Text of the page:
As the number of coronavirus cases in America has risen, so has the pressure for people to practice social distancing. Offices and schools have been closed, causing people to work remotely within their homes. However, homes are not a safe place for everyone; victims of domestic violence have been forced to stay with their abusers 24 hours a day in order to protect themselves from contracting the virus.
Domestic violence shelters across the country that have been housing victims have had to make accommodations due to the coronavirus outbreak, one of which being RESPOND, a local shelter based in Somerville, MA. Victoria Helberg ’89 has been working at RESPOND for 13 years and currently holds the position of Law Enforcement Partnership Coordinator. RESPOND runs a 24-hour hotline service, provides one-on-one counseling for victims, and has eight rooms with 21 beds to shelter victims. When asked about any accommodations that have been made to the Shelter program, Helberg wrote to the Register Forum, “We continue to operate our Shelter program and it’s staffed 24 hours. It is concerning to have so many people in a small space, but we are using social distancing, we’re cleaning and disinfecting constantly, and we are following the guidelines set by the Governor of Massachusetts.”
While public health officials have said that is is important for every person to social distance as much as possible, both quarantining and social distancing cut off support systems for victims and give an avenue for abusers to become more violent. According to Helberg, “One example of a tactic to gain power and control is using isolation. This quarantine further isolates survivors from any supports they maybe had in place.” To victims that are with their abusers every hour of the day, online support may not be an option. Even with their hotline and counseling sessions via Zoom, RESPOND still cannot reach many of their clients. Helberg and other RESPOND employees are expecting the violence victims face to escalate as quarantine continues. “We’ve seen a few cases of strangulation. Victims who have been strangled once are 750 percent more likely to be killed by their abuser,” Helberg writes. “Strangulation is one of the greatest risk factors for domestic violence that can become lethal.”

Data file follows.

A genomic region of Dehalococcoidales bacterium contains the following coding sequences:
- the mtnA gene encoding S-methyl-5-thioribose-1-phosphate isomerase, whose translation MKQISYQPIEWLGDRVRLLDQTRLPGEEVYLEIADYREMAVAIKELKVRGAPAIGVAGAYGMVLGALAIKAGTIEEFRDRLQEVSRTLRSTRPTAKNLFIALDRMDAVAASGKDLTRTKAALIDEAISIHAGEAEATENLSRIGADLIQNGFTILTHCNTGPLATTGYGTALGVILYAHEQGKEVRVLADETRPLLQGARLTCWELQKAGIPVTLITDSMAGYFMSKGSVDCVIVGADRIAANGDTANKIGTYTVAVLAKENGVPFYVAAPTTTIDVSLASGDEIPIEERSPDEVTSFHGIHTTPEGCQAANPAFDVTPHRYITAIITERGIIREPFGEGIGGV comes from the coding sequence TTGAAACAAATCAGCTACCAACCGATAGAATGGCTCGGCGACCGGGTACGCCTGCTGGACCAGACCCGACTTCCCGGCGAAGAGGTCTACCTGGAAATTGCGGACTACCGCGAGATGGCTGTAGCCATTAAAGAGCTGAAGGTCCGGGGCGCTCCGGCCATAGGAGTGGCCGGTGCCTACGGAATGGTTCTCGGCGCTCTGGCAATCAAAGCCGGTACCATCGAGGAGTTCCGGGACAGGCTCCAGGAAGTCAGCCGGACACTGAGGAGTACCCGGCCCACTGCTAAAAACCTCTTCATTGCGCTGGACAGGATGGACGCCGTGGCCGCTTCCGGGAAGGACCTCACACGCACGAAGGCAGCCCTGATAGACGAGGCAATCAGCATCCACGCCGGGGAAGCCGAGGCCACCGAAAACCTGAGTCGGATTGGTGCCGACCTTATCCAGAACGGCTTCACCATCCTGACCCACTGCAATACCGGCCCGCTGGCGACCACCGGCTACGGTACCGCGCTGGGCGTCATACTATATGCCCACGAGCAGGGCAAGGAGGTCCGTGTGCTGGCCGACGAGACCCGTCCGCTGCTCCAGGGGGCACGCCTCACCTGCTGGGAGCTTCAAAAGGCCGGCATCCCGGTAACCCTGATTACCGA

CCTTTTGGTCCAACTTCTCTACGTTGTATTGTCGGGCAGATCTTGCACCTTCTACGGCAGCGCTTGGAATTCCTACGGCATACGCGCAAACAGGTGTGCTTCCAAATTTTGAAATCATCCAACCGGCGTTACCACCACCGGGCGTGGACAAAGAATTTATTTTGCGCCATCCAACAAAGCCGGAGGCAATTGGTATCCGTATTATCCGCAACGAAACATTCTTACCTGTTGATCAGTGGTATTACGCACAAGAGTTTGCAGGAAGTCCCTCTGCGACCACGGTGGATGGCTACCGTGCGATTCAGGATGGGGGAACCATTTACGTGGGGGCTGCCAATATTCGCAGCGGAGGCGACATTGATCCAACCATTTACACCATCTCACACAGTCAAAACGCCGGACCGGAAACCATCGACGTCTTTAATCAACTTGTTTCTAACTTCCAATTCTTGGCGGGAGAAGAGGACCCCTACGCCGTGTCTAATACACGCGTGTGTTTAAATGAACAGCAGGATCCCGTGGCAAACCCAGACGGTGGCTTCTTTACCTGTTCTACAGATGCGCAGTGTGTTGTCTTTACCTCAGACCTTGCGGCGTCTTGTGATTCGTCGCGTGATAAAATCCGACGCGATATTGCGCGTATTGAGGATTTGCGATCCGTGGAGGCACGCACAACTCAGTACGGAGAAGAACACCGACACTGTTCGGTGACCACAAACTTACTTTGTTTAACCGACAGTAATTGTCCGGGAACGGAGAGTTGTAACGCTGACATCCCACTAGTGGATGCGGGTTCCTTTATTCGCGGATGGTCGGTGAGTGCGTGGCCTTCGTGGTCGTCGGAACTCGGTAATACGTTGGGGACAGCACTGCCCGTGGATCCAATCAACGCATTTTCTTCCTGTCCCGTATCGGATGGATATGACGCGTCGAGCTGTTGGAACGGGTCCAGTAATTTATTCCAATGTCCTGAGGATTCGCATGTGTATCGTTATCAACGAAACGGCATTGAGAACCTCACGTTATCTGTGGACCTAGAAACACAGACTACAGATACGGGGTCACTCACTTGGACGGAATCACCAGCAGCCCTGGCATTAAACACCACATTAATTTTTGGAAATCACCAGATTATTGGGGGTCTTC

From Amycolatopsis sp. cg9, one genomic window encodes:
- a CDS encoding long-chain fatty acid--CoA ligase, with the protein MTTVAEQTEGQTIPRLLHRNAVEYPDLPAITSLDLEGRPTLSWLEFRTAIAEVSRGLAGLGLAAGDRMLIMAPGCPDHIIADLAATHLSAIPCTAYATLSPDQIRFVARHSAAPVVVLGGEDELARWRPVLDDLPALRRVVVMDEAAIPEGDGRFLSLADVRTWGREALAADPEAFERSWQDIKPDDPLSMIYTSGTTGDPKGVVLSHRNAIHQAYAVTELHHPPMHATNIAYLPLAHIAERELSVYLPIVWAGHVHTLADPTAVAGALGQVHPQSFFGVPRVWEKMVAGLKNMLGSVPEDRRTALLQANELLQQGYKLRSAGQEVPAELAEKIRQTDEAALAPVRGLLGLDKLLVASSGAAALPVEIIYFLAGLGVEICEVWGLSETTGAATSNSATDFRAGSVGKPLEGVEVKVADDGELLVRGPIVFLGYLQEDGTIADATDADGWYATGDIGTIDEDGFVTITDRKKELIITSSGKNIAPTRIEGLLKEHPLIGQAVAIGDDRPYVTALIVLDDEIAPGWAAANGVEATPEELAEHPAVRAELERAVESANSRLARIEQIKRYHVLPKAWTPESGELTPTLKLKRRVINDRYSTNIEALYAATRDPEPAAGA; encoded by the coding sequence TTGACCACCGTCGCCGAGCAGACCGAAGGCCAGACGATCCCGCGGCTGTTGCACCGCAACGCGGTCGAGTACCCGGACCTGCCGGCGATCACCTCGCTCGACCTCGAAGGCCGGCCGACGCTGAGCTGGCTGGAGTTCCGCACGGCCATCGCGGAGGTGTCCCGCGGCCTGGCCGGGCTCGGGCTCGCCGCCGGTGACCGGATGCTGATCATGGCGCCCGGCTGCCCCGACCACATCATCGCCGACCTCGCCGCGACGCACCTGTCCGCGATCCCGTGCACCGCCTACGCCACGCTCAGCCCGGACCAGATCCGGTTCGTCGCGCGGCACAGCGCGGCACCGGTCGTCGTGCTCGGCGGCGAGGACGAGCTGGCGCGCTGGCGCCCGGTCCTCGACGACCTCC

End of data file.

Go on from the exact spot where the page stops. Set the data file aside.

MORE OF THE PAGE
Clearly, quarantine can pose a massive threat to victims who are forced to live with their abusers. RESPOND and many other shelters have had to revise their safety advice to victims who cannot go outside to reach one of their shelters. Generally, RESPOND urges victims to ensure that they will be able to call for help, whether it is to a crisis hotline, 911, a family member, or a neighbor. Unfortunately, quarantine forces victims to turn to online help and means of communication, so it is important for them to keep their phones and electronic devices charged and to have 911 programmed into their devices. Helberg concludes, “Neighbors should check on neighbors and family members should check on each other.”
The RESPOND 24-hour crisis hotline is 617-623-5900.